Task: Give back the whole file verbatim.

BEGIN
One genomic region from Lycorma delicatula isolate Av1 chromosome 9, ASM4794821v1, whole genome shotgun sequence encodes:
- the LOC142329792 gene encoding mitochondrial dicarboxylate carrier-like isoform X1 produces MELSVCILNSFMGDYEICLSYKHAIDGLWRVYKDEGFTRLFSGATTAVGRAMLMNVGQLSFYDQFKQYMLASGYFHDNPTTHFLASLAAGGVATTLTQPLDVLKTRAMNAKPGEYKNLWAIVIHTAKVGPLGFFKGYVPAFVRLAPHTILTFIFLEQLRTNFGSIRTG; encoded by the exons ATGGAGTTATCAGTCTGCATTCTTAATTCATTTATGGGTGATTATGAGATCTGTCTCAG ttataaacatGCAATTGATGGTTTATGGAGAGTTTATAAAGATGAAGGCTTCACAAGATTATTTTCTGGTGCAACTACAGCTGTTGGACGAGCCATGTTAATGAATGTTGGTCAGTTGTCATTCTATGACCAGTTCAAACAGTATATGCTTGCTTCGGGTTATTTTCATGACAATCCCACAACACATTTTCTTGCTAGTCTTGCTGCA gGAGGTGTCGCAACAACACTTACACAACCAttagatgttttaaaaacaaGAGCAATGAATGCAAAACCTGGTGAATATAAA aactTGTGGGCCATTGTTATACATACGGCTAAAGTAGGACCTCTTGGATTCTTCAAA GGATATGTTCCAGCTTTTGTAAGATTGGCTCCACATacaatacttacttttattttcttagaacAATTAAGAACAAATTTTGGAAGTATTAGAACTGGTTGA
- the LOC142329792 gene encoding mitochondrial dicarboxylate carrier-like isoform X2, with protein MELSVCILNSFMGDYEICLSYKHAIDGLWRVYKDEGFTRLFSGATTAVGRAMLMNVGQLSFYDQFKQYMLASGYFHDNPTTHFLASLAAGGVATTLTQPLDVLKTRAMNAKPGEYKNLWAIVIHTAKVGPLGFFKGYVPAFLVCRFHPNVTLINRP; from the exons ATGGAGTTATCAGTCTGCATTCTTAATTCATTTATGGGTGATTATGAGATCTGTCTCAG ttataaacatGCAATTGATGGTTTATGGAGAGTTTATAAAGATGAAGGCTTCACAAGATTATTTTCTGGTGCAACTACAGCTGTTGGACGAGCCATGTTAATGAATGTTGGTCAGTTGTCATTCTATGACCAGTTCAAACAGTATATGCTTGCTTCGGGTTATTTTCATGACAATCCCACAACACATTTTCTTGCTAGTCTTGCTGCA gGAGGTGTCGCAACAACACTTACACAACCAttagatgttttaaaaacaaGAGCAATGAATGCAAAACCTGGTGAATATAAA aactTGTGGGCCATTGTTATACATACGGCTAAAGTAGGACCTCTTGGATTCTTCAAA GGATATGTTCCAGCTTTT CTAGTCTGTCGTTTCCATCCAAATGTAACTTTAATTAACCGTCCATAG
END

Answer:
One genomic region from Lycorma delicatula isolate Av1 chromosome 9, ASM4794821v1, whole genome shotgun sequence encodes:
- the LOC142329792 gene encoding mitochondrial dicarboxylate carrier-like isoform X1 produces MELSVCILNSFMGDYEICLSYKHAIDGLWRVYKDEGFTRLFSGATTAVGRAMLMNVGQLSFYDQFKQYMLASGYFHDNPTTHFLASLAAGGVATTLTQPLDVLKTRAMNAKPGEYKNLWAIVIHTAKVGPLGFFKGYVPAFVRLAPHTILTFIFLEQLRTNFGSIRTG; encoded by the exons ATGGAGTTATCAGTCTGCATTCTTAATTCATTTATGGGTGATTATGAGATCTGTCTCAG ttataaacatGCAATTGATGGTTTATGGAGAGTTTATAAAGATGAAGGCTTCACAAGATTATTTTCTGGTGCAACTACAGCTGTTGGACGAGCCATGTTAATGAATGTTGGTCAGTTGTCATTCTATGACCAGTTCAAACAGTATATGCTTGCTTCGGGTTATTTTCATGACAATCCCACAACACATTTTCTTGCTAGTCTTGCTGCA gGAGGTGTCGCAACAACACTTACACAACCAttagatgttttaaaaacaaGAGCAATGAATGCAAAACCTGGTGAATATAAA aactTGTGGGCCATTGTTATACATACGGCTAAAGTAGGACCTCTTGGATTCTTCAAA GGATATGTTCCAGCTTTTGTAAGATTGGCTCCACATacaatacttacttttattttcttagaacAATTAAGAACAAATTTTGGAAGTATTAGAACTGGTTGA
- the LOC142329792 gene encoding mitochondrial dicarboxylate carrier-like isoform X2, with protein MELSVCILNSFMGDYEICLSYKHAIDGLWRVYKDEGFTRLFSGATTAVGRAMLMNVGQLSFYDQFKQYMLASGYFHDNPTTHFLASLAAGGVATTLTQPLDVLKTRAMNAKPGEYKNLWAIVIHTAKVGPLGFFKGYVPAFLVCRFHPNVTLINRP; from the exons ATGGAGTTATCAGTCTGCATTCTTAATTCATTTATGGGTGATTATGAGATCTGTCTCAG ttataaacatGCAATTGATGGTTTATGGAGAGTTTATAAAGATGAAGGCTTCACAAGATTATTTTCTGGTGCAACTACAGCTGTTGGACGAGCCATGTTAATGAATGTTGGTCAGTTGTCATTCTATGACCAGTTCAAACAGTATATGCTTGCTTCGGGTTATTTTCATGACAATCCCACAACACATTTTCTTGCTAGTCTTGCTGCA gGAGGTGTCGCAACAACACTTACACAACCAttagatgttttaaaaacaaGAGCAATGAATGCAAAACCTGGTGAATATAAA aactTGTGGGCCATTGTTATACATACGGCTAAAGTAGGACCTCTTGGATTCTTCAAA GGATATGTTCCAGCTTTT CTAGTCTGTCGTTTCCATCCAAATGTAACTTTAATTAACCGTCCATAG